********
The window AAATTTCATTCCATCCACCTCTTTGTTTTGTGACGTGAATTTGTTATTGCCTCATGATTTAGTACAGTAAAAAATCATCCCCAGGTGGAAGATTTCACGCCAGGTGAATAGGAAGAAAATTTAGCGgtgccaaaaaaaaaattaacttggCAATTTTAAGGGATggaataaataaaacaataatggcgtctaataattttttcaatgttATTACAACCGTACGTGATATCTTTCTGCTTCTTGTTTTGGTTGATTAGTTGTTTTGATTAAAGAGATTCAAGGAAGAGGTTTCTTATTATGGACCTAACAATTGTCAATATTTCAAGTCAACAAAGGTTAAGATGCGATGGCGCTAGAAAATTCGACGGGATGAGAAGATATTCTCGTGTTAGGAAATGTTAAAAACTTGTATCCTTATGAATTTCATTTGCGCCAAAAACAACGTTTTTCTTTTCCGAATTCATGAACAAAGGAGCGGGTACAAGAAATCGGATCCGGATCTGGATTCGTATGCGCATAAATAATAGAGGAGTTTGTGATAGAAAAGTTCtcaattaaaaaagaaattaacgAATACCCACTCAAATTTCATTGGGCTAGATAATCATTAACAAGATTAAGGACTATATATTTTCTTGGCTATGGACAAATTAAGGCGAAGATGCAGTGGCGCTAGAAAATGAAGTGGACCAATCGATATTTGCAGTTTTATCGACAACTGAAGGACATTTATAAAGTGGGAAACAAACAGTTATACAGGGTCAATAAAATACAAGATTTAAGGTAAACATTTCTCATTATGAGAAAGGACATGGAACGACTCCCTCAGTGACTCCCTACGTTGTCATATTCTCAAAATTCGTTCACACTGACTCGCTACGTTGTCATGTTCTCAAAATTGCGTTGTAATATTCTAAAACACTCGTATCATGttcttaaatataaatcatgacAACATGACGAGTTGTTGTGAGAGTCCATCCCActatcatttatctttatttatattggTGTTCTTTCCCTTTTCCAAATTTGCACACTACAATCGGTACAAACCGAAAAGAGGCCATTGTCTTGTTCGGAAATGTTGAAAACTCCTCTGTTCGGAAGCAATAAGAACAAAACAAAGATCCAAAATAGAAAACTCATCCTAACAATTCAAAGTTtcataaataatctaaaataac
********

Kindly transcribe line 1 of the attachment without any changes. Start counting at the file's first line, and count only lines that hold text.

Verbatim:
The window AAATTTCATTCCATCCACCTCTTTGTTTTGTGACGTGAATTTGTTATTGCCTCATGATTTAGTACAGTAAAAAATCATCCCCAGGTGGAAGATTTCACGCCAGGTGAATAGGAAGAAAATTTAGCGgtgccaaaaaaaaaattaacttggCAATTTTAAGGGATggaataaataaaacaataatggcgtctaataattttttcaatgttATTACAACCGTACGTGATATCTTTCTGCTTCTTGTTTTGGTTGATTAGTTGTTTTGATTAAAGAGATTCAAGGAAGAGGTTTCTTATTATGGACCTAACAATTGTCAATATTTCAAGTCAACAAAGGTTAAGATGCGATGGCGCTAGAAAATTCGACGGGATGAGAAGATATTCTCGTGTTAGGAAATGTTAAAAACTTGTATCCTTATGAATTTCATTTGCGCCAAAAACAACGTTTTTCTTTTCCGAATTCATGAACAAAGGAGCGGGTACAAGAAATCGGATCCGGATCTGGATTCGTATGCGCATAAATAATAGAGGAGTTTGTGATAGAAAAGTTCtcaattaaaaaagaaattaacgAATACCCACTCAAATTTCATTGGGCTAGATAATCATTAACAAGATTAAGGACTATATATTTTCTTGGCTATGGACAAATTAAGGCGAAGATGCAGTGGCGCTAGAAAATGAAGTGGACCAATCGATATTTGCAGTTTTATCGACAACTGAAGGACATTTATAAAGTGGGAAACAAACAGTTATACAGGGTCAATAAAATACAAGATTTAAGGTAAACATTTCTCATTATGAGAAAGGACATGGAACGACTCCCTCAGTGACTCCCTACGTTGTCATATTCTCAAAATTCGTTCACACTGACTCGCTACGTTGTCATGTTCTCAAAATTGCGTTGTAATATTCTAAAACACTCGTATCATGttcttaaatataaatcatgacAACATGACGAGTTGTTGTGAGAGTCCATCCCActatcatttatctttatttatattggTGTTCTTTCCCTTTTCCAAATTTGCACACTACAATCGGTACAAACCGAAAAGAGGCCATTGTCTTGTTCGGAAATGTTGAAAACTCCTCTGTTCGGAAGCAATAAGAACAAAACAAAGATCCAAAATAGAAAACTCATCCTAACAATTCAAAGTTtcataaataatctaaaataac